One of the first hospitals in the world to acquire a lithotripter--which revolutionized the elimination of kidney stones with noninvasive shock wave therapy—the Hadassah Medical Center today houses the largest Kidney Stone Treatment Center in Israel.
Since 1985 when Hadassah began treating patients with shock wave lithotripsy, the Center has retired its first unit, replacing it in August 2010 with the more sophisticated Dornier Gemini lithotripter. The new machine causes less discomfort to patients and requires milder sedation. Where previously patients needed to be placed in a special bath for the treatment, they now undergo the hour procedure fully clothed, lying on a bed.
Hadassah's lithotripsy patients have ranged from a five-year-old girl who had a large stone in her right kidney, to a middle-aged woman with a renal pelvis stone, to a 107-year-old man who developed a stone in the upper part of his ureter. The middle-aged woman had been originally scheduled for surgery at another hospital to remove the stone, but decided to seek a second opinion at Hadassah. While Dr. Duvdevani, Director of Hadassah's Lithotripsy and Endo-Urology units, agreed that the size and location of the stone did make the woman a candidate for surgery, he suggested that she try one lithotripsy treatment to see if surgery could be avoided. Dr. Duvdevani dilated her ureter by inserting a stent, which also created an easier exit for the stone fragments. The lithotripsy proved successful in shattering the stone, which within four weeks passed out normally through her urine.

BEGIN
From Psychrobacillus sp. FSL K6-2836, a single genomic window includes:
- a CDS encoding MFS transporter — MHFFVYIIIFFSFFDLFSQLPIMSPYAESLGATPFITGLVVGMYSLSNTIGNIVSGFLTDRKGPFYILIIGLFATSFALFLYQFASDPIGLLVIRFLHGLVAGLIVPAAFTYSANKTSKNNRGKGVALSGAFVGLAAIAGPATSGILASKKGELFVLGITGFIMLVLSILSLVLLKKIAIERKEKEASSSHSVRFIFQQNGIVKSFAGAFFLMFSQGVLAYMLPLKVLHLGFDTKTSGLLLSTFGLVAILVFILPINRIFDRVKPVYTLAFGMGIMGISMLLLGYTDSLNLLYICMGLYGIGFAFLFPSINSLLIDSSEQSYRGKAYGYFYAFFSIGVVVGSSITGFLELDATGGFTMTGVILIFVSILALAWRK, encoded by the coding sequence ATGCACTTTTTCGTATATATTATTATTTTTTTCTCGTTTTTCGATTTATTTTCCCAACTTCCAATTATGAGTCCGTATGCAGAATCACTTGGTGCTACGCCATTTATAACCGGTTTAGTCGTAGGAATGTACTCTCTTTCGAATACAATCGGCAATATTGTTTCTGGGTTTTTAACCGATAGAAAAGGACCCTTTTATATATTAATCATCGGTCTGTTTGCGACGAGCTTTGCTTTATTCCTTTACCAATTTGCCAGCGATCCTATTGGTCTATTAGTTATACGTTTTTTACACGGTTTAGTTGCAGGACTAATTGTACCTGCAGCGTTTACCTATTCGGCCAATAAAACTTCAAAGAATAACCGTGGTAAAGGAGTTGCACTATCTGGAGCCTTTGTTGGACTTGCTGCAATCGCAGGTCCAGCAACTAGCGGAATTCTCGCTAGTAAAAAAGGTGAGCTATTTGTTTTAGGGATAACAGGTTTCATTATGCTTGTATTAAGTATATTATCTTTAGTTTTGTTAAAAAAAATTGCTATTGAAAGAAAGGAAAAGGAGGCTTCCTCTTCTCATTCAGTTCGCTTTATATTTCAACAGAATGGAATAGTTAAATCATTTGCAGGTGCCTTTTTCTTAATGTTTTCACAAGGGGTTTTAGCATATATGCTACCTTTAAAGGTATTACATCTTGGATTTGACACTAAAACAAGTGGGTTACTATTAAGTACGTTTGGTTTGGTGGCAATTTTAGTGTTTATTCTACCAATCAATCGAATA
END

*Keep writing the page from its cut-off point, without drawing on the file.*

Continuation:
Dr. Duvdevani serves on a seven-member international committee that determines which medical centers throughout the world will be authorized to conduct fellowships in endo-urology, thereby shaping this specialty for the future. The Endo-Urological Society has authorized Hadassah to be the first non-American/non European Medical Center to conduct fellowships in endo-urology. The first fellow to train at Hadassah is a physician from India.